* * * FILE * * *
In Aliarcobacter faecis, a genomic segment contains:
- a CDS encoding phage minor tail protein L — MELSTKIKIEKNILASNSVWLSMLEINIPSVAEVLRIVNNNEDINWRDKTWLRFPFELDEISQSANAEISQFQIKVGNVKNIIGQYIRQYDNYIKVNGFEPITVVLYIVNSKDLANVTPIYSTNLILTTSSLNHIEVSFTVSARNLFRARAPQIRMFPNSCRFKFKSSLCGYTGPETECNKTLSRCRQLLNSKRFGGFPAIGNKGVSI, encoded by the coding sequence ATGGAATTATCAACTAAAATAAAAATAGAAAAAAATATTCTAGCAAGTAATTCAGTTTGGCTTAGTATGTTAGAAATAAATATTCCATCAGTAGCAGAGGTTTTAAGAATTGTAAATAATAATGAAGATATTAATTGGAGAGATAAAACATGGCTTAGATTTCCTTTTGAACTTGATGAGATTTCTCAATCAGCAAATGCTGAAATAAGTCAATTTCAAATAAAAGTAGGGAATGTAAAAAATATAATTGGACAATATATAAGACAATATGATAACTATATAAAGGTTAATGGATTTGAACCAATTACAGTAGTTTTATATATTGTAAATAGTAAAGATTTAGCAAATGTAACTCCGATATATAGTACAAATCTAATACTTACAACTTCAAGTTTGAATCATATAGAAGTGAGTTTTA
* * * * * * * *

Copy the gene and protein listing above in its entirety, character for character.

In Aliarcobacter faecis, a genomic segment contains:
- a CDS encoding phage minor tail protein L — MELSTKIKIEKNILASNSVWLSMLEINIPSVAEVLRIVNNNEDINWRDKTWLRFPFELDEISQSANAEISQFQIKVGNVKNIIGQYIRQYDNYIKVNGFEPITVVLYIVNSKDLANVTPIYSTNLILTTSSLNHIEVSFTVSARNLFRARAPQIRMFPNSCRFKFKSSLCGYTGPETECNKTLSRCRQLLNSKRFGGFPAIGNKGVSI, encoded by the coding sequence ATGGAATTATCAACTAAAATAAAAATAGAAAAAAATATTCTAGCAAGTAATTCAGTTTGGCTTAGTATGTTAGAAATAAATATTCCATCAGTAGCAGAGGTTTTAAGAATTGTAAATAATAATGAAGATATTAATTGGAGAGATAAAACATGGCTTAGATTTCCTTTTGAACTTGATGAGATTTCTCAATCAGCAAATGCTGAAATAAGTCAATTTCAAATAAAAGTAGGGAATGTAAAAAATATAATTGGACAATATATAAGACAATATGATAACTATATAAAGGTTAATGGATTTGAACCAATTACAGTAGTTTTATATATTGTAAATAGTAAAGATTTAGCAAATGTAACTCCGATATATAGTACAAATCTAATACTTACAACTTCAAGTTTGAATCATATAGAAGTGAGTTTTA